Implications For Tax Planning In Split-Residency Marriages
The cases didn’t tell us anything we didn’t already know about the difficulty of avoiding California income taxes for residents who move out of state while a spouse remains state-bound. They did confirm the OTA will continue to scrutinize those cases closely, just as its predecessor appeals board did. Even when a taxpayer qualifies as a nonresident under the safe harbor rules of 17014(d), meaning they spend no more than 45 days in California, the problem of community property treatment, based on domicile status, looms.
That said, the cases do provide some planning guidance.
First, in both cases, the taxpayer apparently did not purchase a home in their new home state. If they had, their claim of intent to change of domicile would have been significantly bolstered. Since a “marital abode” in California plays such an important role in the decisions, countervailing evidence of a primary abode out of state would have carried weight in determining domicile. Money and property talk in residency matters. If a taxpayer is willing to truly maintain two households, the court cannot ignore the impact of that on domicile intent.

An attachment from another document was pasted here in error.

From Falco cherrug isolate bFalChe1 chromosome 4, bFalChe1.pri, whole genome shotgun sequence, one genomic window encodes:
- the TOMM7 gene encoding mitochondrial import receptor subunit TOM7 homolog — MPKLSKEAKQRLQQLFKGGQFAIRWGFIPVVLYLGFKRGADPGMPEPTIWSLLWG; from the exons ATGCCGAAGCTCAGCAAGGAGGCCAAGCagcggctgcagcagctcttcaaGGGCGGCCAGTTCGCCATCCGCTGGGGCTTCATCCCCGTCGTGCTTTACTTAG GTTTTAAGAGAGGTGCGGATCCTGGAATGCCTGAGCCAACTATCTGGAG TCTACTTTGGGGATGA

Second, in both cases, the nonresident retained title to the California residence (it’s not quite clear whether the taxpayer in Offor owned or rented in California; but if he only rented, it should have come up in the opinion). Again, the courts may have been forced to rule differently if the taxpayers had undertaken some asset planning and relinquished their interest in the property through a transfer of title solely into the California spouse’s name. In addition, by itself, this would have negated whatever weight the Kazi court put on the homeowners property tax exemption (though as a practical matter the nonresident spouse could have just canceled the exemption at any time). Of course, transferring title to a spouse shouldn’t be undertaken lightly, and for prudence sake may be best accomplished only in the context of exchanging other assets between spouses (resorting to asset transfers as part of residency planning requires due deliberation to avoid having the tax tail wag the dog). But if enough tax savings are on the line, then asset planning may make sense to overcome the “marital abode” problem.